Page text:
Last month I wrote about an upgrade to Google Now that enables users to activate the search giant's personal digital assistant by saying "OK Google" from any screen on their devices. Until then, you had to make sure the Google Now microphone icon was visible in order to use Google Now, which somewhat defeated the purpose of voice activation because it forced you to use your hands.
That change by Google eliminated one of the shortcomings of an otherwise solid and rapidly improving technology. Now a third-party app created by a high school student takes Google Now even further down the road toward voice-activated personal digital assistant perfection.
Commandr for Google Now dramatically expands how Google Now can control your device. Created over the summer by Ryan Senanayake, a 16-year-old high school senior in the Seattle area, Commandr enables Google Now to:
- Turn on/off wi-fi, Bluetooth, cellular data and GPS
- Pause and resume music
- Play the next song or previous song
- Read aloud unread messages and Gmail
- Raise and lower volume, or set it as a percentage
- Lock and unlock your device
- Take a picture or a selfie
These are things that Google Now (for now and as far as I can tell) doesn't do on its own. For example, if I say, "OK Google, turn off wi-fi," it will merely open up my wi-fi settings. Same with Bluetooth. And if I say, "OK Google, turn off mobile data," it will give me a page of Google search returns with instructions for performing that task. Similarly, if I ask Google Now to turn on my smartphone's flashlight, it will take me to a flashlight app in Google Play.
Commandr works by "listening" to Google Now via an accessibility service. (Commandr will not store any information entered into Google Now, according to Senanayake.)
To get started, you have to activate the accessibility service in Commandr's Settings. Once that's done, tap on Built-In Commands within Settings and you'll see a long list of specific commands for Google Now to perform, along with a toggle button if you'd like to disable some of them. (But why would you?) You'll also see a "Vote for New Commands" option at the bottom, as well as "Suggest New Command."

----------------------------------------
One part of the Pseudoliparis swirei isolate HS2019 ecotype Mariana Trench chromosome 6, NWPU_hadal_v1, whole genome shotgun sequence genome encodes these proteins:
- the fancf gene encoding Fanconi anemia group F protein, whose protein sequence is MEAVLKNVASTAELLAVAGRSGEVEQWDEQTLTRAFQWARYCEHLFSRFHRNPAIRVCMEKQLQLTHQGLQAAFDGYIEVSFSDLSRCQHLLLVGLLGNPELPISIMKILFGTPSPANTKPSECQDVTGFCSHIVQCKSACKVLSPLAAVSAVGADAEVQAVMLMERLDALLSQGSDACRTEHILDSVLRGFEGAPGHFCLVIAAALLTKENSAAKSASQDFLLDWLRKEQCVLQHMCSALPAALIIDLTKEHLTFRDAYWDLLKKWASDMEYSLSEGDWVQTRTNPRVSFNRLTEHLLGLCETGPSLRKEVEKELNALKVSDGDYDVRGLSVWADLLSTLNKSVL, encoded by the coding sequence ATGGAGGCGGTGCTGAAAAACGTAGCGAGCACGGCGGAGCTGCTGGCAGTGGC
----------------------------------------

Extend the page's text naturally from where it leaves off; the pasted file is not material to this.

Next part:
There's another item in Settings called "Tasker Commands" that's optional and requires you to download an automation app for $2.99. It looks intriguing, but I'll save it for another day. (Also, in response to Ryan's message that "he's trying to help pay for college," I left the "Show Ads" box in Settings checked. As the father of a freshman, I feel Ryan's pain.)
Once Commandr is all set up, it's easy to try out and easy to get used to. I ran right through the list above, saying "OK Google" and then the specific request, and Commandr performed well -- though not perfectly.
Sometimes Commandr would do what Google Now always has done: Delivered a search page or open a setting instead of taking an action. One thing I still can't get it to do is lock (and unlock) my phone with an "OK Google" command.
The vast majority of the time, however, it worked as advertised. Opening and closing data ports, manipulating volume, pausing and resuming music, taking pictures (with a three-second countdown), even reading aloud text messages -- Commandr worked with Google Now to consistently and successfully act on my commands.
There are little tricks to learn. Asking for an increase or decrease in volume is imprecise, so Commandr can only open the volume settings for you. But asking for a specific volume percentage gives it actionable information.
Commandr promises more voice-activated Google Now commands, based on user input. Right now the leading vote-getters, with more than 10,000 each, are "last text from" (reads last text from the specified contact), "clear notifications," and "toggling a wi-fi hotspot." Not exactly visionary suggestions, but there's nothing wrong with functional.